A legendary computer scientist who broke more than a few glass ceilings for female programmers was tapped by President Obama for the National Medal of Technology and Innovation Friday.

Mary Shaw is an early pioneer of computer science. She has been a faculty member at Carnegie Mellon University since 1971. The school described Shaw as a leader in software research in large-scale software architecture. The medal is the highest technology award given by the president in the U.S.

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Carnegie Mellon’s president Subra Suresh said in a statement: “Building the reliable software systems that are the bedrock of commerce and communication today would not be possible without the engineering principles for large-scale software architecture pioneered by Mary and her colleagues at Carnegie Mellon.”

There were eight other recipients of the medal Friday. It is given to people, companies or teams for remarkable contributions to technology, economics, and the environment. It is a huge deal because the medal is a bona fide acknowledgement of serious skills.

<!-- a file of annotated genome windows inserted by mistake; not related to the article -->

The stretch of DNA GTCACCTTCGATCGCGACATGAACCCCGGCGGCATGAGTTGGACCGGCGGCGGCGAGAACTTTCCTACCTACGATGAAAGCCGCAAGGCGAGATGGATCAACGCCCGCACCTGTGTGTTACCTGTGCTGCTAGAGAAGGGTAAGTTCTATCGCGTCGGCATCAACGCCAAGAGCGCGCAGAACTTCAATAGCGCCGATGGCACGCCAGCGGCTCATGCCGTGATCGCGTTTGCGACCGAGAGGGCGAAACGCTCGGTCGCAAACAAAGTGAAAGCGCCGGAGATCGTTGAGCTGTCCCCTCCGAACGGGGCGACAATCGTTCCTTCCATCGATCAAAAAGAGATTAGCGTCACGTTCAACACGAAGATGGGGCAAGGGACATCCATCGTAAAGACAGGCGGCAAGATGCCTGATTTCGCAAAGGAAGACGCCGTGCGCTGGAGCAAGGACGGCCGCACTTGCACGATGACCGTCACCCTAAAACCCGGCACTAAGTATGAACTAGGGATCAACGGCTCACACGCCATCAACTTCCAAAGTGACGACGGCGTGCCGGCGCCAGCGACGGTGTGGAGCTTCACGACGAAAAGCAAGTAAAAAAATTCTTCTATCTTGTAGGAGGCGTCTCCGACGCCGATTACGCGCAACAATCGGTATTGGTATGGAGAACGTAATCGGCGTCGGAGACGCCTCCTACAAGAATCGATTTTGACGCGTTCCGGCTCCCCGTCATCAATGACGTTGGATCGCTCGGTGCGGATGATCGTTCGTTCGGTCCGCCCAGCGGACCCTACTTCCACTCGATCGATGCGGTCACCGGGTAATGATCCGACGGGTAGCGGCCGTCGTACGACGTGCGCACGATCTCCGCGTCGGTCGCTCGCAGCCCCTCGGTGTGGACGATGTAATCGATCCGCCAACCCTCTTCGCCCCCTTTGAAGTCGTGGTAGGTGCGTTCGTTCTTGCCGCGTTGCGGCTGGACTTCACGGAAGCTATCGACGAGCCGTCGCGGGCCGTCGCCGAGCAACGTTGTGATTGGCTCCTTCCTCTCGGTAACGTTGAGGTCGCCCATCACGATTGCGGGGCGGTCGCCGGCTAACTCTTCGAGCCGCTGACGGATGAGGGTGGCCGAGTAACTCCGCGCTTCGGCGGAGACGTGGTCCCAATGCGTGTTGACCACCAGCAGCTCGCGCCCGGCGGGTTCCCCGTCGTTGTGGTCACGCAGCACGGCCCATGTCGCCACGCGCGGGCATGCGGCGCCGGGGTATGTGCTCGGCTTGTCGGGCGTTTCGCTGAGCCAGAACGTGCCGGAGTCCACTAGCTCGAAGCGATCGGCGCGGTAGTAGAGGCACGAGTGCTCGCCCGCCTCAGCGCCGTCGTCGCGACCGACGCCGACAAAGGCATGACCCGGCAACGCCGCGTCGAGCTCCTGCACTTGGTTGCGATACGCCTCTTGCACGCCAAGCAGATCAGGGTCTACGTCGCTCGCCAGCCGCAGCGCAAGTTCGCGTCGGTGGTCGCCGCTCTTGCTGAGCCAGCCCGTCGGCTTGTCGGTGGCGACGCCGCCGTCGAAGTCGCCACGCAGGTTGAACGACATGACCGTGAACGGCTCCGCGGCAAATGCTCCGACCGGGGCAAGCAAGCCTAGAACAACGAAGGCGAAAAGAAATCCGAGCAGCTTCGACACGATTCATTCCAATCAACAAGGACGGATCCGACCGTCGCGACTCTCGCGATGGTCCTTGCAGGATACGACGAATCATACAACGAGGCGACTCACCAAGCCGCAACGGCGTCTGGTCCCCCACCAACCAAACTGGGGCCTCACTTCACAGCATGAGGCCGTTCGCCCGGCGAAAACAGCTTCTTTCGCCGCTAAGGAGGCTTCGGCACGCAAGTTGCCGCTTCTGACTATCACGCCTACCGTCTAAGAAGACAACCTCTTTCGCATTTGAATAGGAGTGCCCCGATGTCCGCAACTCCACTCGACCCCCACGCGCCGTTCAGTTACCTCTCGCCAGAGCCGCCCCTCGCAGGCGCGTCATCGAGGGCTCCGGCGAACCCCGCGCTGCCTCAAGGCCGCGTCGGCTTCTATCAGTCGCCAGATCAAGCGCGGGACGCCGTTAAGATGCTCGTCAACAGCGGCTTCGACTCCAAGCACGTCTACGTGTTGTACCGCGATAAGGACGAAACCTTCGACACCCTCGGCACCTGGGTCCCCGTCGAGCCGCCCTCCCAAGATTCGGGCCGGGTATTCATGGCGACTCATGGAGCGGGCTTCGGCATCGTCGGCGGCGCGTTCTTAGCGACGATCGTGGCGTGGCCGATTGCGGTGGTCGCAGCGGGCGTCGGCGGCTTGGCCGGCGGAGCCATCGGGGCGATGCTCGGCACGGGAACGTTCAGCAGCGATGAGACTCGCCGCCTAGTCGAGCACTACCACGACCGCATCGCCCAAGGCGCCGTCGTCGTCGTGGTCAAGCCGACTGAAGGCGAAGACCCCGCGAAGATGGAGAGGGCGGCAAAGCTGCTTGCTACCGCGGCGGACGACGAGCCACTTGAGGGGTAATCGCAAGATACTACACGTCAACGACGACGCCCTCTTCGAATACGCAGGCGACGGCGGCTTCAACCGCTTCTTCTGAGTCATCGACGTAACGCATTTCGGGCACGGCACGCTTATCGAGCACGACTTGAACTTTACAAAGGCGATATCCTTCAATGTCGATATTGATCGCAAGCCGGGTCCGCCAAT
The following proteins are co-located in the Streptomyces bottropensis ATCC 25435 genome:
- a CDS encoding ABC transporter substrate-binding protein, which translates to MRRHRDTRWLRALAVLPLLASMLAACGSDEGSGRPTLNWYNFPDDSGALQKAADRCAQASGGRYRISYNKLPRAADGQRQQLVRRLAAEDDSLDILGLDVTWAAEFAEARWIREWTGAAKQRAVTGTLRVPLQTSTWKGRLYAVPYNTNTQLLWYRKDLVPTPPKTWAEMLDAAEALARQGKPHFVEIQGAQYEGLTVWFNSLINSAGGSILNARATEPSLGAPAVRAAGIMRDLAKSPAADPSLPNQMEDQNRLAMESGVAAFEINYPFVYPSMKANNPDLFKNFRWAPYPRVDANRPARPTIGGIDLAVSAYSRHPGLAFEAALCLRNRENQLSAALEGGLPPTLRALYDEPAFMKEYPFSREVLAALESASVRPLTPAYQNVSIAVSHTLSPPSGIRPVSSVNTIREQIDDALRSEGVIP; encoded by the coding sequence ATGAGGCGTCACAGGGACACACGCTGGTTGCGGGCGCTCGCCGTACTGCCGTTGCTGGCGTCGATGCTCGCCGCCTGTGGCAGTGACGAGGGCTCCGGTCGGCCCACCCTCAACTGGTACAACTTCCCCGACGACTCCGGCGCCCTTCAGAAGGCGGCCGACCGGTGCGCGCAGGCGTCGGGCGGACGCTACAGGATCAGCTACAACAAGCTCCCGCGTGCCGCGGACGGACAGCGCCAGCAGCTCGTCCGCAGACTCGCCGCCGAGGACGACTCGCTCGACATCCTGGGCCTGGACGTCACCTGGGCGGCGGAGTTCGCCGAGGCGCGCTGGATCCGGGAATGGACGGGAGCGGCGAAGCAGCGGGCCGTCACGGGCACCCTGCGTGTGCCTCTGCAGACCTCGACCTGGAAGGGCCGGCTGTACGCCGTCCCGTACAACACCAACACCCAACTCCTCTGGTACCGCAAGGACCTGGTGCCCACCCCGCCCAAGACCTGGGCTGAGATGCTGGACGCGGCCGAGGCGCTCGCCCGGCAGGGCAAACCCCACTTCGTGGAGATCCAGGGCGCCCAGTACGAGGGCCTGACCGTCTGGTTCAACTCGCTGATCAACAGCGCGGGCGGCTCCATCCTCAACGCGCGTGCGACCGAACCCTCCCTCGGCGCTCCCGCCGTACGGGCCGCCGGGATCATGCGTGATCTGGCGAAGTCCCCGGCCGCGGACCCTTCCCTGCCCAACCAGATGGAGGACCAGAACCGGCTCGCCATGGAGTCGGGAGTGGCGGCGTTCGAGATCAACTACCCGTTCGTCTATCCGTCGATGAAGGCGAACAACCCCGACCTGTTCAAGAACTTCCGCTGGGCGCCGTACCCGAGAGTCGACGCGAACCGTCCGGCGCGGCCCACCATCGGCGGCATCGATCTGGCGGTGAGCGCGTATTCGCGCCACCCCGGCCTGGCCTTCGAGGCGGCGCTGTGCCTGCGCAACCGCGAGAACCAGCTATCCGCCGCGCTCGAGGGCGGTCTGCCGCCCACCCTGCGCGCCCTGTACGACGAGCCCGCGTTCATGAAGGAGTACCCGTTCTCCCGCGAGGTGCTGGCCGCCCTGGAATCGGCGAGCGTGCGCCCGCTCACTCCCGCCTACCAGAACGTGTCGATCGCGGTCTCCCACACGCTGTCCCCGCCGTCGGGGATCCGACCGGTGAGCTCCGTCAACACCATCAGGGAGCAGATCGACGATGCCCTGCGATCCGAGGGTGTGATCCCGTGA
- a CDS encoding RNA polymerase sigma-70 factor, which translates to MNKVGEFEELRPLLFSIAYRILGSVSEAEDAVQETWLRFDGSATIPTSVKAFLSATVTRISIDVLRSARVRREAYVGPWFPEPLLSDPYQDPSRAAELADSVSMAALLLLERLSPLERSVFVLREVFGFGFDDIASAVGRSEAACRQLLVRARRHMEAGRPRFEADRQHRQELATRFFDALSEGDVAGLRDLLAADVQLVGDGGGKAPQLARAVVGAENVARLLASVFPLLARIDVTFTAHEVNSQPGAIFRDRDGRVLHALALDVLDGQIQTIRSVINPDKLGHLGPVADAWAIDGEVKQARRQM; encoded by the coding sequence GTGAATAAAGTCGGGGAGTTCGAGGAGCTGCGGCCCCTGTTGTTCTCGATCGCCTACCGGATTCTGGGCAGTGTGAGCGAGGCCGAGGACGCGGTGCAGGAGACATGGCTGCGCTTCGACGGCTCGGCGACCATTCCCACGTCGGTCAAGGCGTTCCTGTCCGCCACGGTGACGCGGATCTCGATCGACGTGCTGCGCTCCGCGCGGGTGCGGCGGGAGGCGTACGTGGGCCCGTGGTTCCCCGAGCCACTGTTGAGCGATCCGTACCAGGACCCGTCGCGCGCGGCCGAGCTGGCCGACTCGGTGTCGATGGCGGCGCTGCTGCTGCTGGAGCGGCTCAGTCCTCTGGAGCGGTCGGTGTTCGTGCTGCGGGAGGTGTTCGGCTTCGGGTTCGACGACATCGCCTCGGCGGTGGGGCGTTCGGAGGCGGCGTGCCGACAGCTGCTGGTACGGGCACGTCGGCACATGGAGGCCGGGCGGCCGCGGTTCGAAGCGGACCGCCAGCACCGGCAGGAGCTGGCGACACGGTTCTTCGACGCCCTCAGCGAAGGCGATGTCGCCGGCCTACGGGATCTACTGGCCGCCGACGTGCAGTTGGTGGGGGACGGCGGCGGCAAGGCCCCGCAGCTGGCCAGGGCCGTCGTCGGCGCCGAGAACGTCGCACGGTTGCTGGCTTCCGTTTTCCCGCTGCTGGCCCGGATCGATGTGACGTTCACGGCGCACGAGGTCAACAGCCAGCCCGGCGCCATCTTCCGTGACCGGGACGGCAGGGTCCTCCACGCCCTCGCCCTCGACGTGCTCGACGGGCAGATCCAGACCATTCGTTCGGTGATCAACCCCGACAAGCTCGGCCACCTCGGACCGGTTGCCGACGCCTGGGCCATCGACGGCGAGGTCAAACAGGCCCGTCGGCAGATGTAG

Shaw and the other recipients will travel to the White House later this year for a formal ceremony.

Shaw is not the only CMU member to receive the award. Charles Geshke, who co-founded Adobe Systems and graduated from the school in 1973 with a Ph.D., is a previous recipient. Stephanie Kwolek, who founded the synthetic fiber known as Kevlar, also won it.

As for Shaw, she received her Ph.D. in computer science in 1972. She’s a faculty member at the school’s famed Institute for Software Research and also specializes in human-computer interaction.